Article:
Intended for healthcare professionals


Osteoarthritis: time to shift the paradigm

BMJ 1999; 318 doi: (Published 15 May 1999) Cite this as: BMJ 1999;318:1299

This includes distinguishing between severe disease and common minor disability

  1. Paul Dieppe, Director
  1. MRC Health Services Collaboration, University of Bristol, Bristol BS8 2PR

The name “osteoarthritis” arose from observation of the striking overgrowth of marginal and subchondral bone by the pathologists and radiologists who classified the different forms of joint disease at the turn of the century.1 For many years it was regarded as a simple, age related, degenerative, “wear and tear” phenomenon, a view that led to negative approaches to both research and treatment. Over recent years this has changed: there is now plenty of interest in osteoarthritis, and the research effort has led to several new treatments, such as lubricating injections into joints2 and cartilage transplants.3 But this trend has inherent dangers. Not only do we not yet know whether these new treatments really help patients in the long term; the introduction of complex, expensive treatments for a disorder that may affect a quarter of the world's older people is unlikely to be of much use to most doctors or patients. We need to take stock and ask ourselves if current approaches are appropriate.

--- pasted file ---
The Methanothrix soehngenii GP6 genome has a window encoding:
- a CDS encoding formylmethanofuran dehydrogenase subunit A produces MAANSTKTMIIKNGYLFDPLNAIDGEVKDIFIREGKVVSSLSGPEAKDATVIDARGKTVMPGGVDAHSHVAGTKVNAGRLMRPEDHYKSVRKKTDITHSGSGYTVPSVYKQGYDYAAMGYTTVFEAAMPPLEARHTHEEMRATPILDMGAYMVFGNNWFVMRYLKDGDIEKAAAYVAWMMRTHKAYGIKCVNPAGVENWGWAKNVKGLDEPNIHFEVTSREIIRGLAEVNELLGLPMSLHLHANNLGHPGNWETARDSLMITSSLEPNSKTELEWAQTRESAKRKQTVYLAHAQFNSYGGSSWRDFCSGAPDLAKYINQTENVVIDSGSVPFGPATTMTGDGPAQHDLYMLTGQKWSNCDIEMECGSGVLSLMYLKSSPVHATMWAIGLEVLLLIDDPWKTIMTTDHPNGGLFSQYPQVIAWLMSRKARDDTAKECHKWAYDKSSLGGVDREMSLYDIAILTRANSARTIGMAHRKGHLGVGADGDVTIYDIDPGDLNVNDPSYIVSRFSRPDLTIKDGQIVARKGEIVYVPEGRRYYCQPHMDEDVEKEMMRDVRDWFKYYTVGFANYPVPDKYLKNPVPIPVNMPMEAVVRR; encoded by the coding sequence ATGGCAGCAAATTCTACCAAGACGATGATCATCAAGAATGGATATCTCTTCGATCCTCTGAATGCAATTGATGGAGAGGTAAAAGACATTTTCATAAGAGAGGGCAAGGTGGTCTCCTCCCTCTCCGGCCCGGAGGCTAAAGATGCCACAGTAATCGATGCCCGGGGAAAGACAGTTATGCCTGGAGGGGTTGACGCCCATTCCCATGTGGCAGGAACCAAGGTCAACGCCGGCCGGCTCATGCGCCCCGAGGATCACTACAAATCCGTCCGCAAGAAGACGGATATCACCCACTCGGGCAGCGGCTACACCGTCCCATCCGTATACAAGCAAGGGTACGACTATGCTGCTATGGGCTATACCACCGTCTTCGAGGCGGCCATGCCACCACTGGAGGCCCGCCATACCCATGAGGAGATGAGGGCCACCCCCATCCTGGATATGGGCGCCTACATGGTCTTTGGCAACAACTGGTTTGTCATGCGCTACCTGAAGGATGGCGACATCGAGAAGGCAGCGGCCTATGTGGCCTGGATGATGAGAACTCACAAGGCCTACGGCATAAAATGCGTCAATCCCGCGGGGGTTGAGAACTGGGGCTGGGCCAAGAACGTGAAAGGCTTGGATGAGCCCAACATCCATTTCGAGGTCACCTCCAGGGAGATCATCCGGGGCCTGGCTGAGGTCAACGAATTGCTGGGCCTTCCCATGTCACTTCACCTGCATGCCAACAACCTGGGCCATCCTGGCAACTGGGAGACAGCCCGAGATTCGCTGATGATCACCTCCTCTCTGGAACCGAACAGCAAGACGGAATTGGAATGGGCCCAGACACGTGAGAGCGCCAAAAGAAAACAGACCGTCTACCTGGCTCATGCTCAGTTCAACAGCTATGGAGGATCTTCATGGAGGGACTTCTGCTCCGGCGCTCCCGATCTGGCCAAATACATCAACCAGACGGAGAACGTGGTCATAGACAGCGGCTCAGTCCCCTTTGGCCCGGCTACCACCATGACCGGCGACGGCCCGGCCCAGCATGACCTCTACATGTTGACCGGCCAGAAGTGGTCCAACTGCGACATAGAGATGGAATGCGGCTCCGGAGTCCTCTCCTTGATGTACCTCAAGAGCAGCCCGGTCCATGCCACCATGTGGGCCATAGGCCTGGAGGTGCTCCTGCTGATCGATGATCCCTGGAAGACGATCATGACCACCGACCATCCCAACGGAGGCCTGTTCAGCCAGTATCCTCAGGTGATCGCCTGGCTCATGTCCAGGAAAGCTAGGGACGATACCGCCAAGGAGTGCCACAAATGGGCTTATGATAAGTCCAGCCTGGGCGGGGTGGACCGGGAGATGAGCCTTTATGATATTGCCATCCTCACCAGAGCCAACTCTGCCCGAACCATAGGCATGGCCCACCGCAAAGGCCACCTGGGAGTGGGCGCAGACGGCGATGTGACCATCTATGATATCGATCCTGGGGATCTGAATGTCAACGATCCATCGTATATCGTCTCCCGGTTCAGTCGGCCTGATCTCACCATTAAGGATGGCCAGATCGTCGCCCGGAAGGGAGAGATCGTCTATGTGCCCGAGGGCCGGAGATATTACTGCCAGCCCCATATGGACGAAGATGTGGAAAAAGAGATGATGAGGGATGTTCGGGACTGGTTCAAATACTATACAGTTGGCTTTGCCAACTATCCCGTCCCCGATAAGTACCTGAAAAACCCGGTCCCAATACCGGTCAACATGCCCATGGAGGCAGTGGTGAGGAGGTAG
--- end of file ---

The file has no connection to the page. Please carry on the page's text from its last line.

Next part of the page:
Osteoarthritis is obviously important: it is the main cause of joint replacement surgery and is so common that in the developed world it is set to become the fourth …

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